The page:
If you or someone you know has an unhealthy relationship with alcohol, you’re probably searching for information about the causes, symptoms, and treatment options for alcohol use disorder.
And you may be wondering: is alcoholism hereditary?
Get treatment now if you are struggling with your alcohol use, and read on to learn more about the underlying causes of alcoholism.
First, though, let’s get a handle on some terminology.
What are Hereditary Diseases?
Parents pass hereditary material, known as DNA, on to their children. DNA is divided up into segments known as genes, and genes control which traits a person will have.
Sometimes DNA undergoes permanent changes, creating what is known as a gene mutation. Some gene mutations can lead to diseases, known as genetic disorders. Research suggests that almost all diseases are at least partially genetic in cause.
When parents pass their genetic information on to their children, gene mutations can be passed down as well. If inherited gene mutations cause disorders, these are known as hereditary diseases.
Some hereditary diseases are caused by a single gene mutation, while others stem from the combined effects of multiple gene mutations. The environment in which a person lives can also have an impact on the development of hereditary diseases.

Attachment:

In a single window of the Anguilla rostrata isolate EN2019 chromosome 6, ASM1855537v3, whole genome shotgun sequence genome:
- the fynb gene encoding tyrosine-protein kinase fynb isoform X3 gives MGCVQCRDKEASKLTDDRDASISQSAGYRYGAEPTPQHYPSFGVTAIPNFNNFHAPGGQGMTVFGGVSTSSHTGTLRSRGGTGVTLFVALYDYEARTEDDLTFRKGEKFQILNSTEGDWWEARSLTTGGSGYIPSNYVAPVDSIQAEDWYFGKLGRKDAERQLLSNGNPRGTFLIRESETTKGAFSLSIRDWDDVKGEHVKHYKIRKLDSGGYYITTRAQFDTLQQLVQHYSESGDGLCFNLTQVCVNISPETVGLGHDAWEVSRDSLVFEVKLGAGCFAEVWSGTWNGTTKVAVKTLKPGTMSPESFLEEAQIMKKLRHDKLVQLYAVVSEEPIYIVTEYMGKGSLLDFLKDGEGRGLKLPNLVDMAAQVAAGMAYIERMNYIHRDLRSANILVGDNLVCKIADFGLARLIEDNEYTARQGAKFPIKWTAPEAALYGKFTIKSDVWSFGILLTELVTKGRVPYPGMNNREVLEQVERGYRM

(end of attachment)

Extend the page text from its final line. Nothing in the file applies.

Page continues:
What is Alcoholism?
Alcoholism – or alcohol use disorder – is a condition in which people are unable to control the amount they drink, even when it has negative consequences. For people suffering from alcoholism, alcohol creates an initial sense of pleasure. This can temporarily mask alcohol’s negative effects and make it difficult to stop drinking.
Overconsumption of alcohol can make people less able to work, can damage social relationships, and can have serious financial consequences.
There are also severe physiological effects of alcoholism, including mood disorders, heart disease, liver disease, and various forms of cancer.
Is Alcoholism Hereditary?
Now that we’ve gone through the terminology related to alcoholism, let’s consider whether it’s possible to be genetically predisposed to developing an alcohol use disorder.
Alcoholism is a complex disorder. A range of factors – including genetics and life circumstances – can lead to problematic use of alcohol.
When looking at the causes of alcoholism, genetics account for about 40 to 60 percent of the difference between people who are at risk and not at risk of alcoholism. People who are at risk have a genetic predisposition to break down alcohol in a way that creates a pleasurable effect.
There is no specific gene that leads to alcoholism. Instead, different combinations of genes may have an association with an alcohol use disorder. These genes interact to affect brain pathways related to reward, behavior management, and reactions to stress.
There is evidence that the sets of genes responsible for alcoholism can be passed down within families. A family history of alcoholism, however, does not guarantee that someone will face issues with alcohol consumption.